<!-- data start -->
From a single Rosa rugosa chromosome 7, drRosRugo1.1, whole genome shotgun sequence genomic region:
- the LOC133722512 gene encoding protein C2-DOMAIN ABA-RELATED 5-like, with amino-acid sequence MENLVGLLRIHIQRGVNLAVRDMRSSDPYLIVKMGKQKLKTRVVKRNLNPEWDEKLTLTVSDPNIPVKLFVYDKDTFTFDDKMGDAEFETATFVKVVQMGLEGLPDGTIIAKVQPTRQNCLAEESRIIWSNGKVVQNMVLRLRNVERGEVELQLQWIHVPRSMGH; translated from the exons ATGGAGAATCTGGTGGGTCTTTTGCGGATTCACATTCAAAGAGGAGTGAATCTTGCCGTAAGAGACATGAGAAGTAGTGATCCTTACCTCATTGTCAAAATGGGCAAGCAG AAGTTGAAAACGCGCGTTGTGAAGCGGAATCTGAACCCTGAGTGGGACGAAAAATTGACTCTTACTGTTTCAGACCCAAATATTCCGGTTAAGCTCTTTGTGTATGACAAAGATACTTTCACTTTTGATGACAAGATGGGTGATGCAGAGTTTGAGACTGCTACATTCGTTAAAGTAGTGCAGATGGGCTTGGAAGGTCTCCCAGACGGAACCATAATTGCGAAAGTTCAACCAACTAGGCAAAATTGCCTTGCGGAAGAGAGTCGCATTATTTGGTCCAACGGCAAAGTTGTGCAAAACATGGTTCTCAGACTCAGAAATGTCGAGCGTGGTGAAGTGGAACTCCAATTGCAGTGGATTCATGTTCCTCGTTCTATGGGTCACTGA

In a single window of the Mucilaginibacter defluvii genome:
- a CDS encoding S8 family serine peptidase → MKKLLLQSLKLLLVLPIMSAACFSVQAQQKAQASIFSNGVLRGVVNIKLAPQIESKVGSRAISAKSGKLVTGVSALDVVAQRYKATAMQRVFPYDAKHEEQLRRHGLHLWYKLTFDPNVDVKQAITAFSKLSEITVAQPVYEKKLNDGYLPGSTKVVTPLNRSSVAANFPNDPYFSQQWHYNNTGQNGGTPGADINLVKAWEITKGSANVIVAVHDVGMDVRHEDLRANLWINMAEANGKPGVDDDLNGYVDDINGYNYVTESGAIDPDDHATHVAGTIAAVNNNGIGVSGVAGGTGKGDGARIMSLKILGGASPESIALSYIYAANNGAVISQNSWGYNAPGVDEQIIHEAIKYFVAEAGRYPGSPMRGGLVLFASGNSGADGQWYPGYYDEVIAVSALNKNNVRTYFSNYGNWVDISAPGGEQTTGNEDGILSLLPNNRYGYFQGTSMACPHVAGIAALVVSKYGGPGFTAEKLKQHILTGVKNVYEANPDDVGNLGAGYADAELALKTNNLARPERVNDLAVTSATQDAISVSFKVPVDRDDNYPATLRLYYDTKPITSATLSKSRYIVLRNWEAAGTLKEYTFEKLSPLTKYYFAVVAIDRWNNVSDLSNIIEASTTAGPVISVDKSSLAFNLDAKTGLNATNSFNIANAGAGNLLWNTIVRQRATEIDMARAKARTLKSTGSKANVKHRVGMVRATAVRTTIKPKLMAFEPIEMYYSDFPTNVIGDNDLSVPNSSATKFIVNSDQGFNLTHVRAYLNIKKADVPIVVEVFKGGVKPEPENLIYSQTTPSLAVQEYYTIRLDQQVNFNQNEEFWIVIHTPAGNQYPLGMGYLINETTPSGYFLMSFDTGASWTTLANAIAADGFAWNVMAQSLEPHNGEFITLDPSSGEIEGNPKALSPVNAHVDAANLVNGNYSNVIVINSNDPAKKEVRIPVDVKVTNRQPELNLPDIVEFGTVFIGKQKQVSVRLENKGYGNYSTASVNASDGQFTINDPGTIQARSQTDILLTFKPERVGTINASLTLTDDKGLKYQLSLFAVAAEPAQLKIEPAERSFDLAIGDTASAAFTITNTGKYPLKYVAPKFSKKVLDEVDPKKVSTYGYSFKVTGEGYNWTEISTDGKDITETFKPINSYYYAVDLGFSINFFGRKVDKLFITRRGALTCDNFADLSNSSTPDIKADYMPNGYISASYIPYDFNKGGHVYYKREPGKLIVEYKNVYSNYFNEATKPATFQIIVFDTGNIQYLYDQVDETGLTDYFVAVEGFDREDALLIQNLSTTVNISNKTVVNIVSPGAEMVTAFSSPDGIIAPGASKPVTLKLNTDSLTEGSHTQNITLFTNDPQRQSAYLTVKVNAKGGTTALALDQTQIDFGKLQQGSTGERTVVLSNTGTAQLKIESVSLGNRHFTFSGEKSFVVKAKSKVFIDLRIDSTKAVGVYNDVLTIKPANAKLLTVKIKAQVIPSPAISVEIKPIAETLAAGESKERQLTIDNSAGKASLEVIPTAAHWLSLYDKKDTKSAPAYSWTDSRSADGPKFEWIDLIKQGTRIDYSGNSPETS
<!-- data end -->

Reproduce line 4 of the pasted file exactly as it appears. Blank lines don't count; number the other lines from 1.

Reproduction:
- a CDS encoding S8 family serine peptidase → MKKLLLQSLKLLLVLPIMSAACFSVQAQQKAQASIFSNGVLRGVVNIKLAPQIESKVGSRAISAKSGKLVTGVSALDVVAQRYKATAMQRVFPYDAKHEEQLRRHGLHLWYKLTFDPNVDVKQAITAFSKLSEITVAQPVYEKKLNDGYLPGSTKVVTPLNRSSVAANFPNDPYFSQQWHYNNTGQNGGTPGADINLVKAWEITKGSANVIVAVHDVGMDVRHEDLRANLWINMAEANGKPGVDDDLNGYVDDINGYNYVTESGAIDPDDHATHVAGTIAAVNNNGIGVSGVAGGTGKGDGARIMSLKILGGASPESIALSYIYAANNGAVISQNSWGYNAPGVDEQIIHEAIKYFVAEAGRYPGSPMRGGLVLFASGNSGADGQWYPGYYDEVIAVSALNKNNVRTYFSNYGNWVDISAPGGEQTTGNEDGILSLLPNNRYGYFQGTSMACPHVAGIAALVVSKYGGPGFTAEKLKQHILTGVKNVYEANPDDVGNLGAGYADAELALKTNNLARPERVNDLAVTSATQDAISVSFKVPVDRDDNYPATLRLYYDTKPITSATLSKSRYIVLRNWEAAGTLKEYTFEKLSPLTKYYFAVVAIDRWNNVSDLSNIIEASTTAGPVISVDKSSLAFNLDAKTGLNATNSFNIANAGAGNLLWNTIVRQRATEIDMARAKARTLKSTGSKANVKHRVGMVRATAVRTTIKPKLMAFEPIEMYYSDFPTNVIGDNDLSVPNSSATKFIVNSDQGFNLTHVRAYLNIKKADVPIVVEVFKGGVKPEPENLIYSQTTPSLAVQEYYTIRLDQQVNFNQNEEFWIVIHTPAGNQYPLGMGYLINETTPSGYFLMSFDTGASWTTLANAIAADGFAWNVMAQSLEPHNGEFITLDPSSGEIEGNPKALSPVNAHVDAANLVNGNYSNVIVINSNDPAKKEVRIPVDVKVTNRQPELNLPDIVEFGTVFIGKQKQVSVRLENKGYGNYSTASVNASDGQFTINDPGTIQARSQTDILLTFKPERVGTINASLTLTDDKGLKYQLSLFAVAAEPAQLKIEPAERSFDLAIGDTASAAFTITNTGKYPLKYVAPKFSKKVLDEVDPKKVSTYGYSFKVTGEGYNWTEISTDGKDITETFKPINSYYYAVDLGFSINFFGRKVDKLFITRRGALTCDNFADLSNSSTPDIKADYMPNGYISASYIPYDFNKGGHVYYKREPGKLIVEYKNVYSNYFNEATKPATFQIIVFDTGNIQYLYDQVDETGLTDYFVAVEGFDREDALLIQNLSTTVNISNKTVVNIVSPGAEMVTAFSSPDGIIAPGASKPVTLKLNTDSLTEGSHTQNITLFTNDPQRQSAYLTVKVNAKGGTTALALDQTQIDFGKLQQGSTGERTVVLSNTGTAQLKIESVSLGNRHFTFSGEKSFVVKAKSKVFIDLRIDSTKAVGVYNDVLTIKPANAKLLTVKIKAQVIPSPAISVEIKPIAETLAAGESKERQLTIDNSAGKASLEVIPTAAHWLSLYDKKDTKSAPAYSWTDSRSADGPKFEWIDLIKQGTRIDYSGNSPETS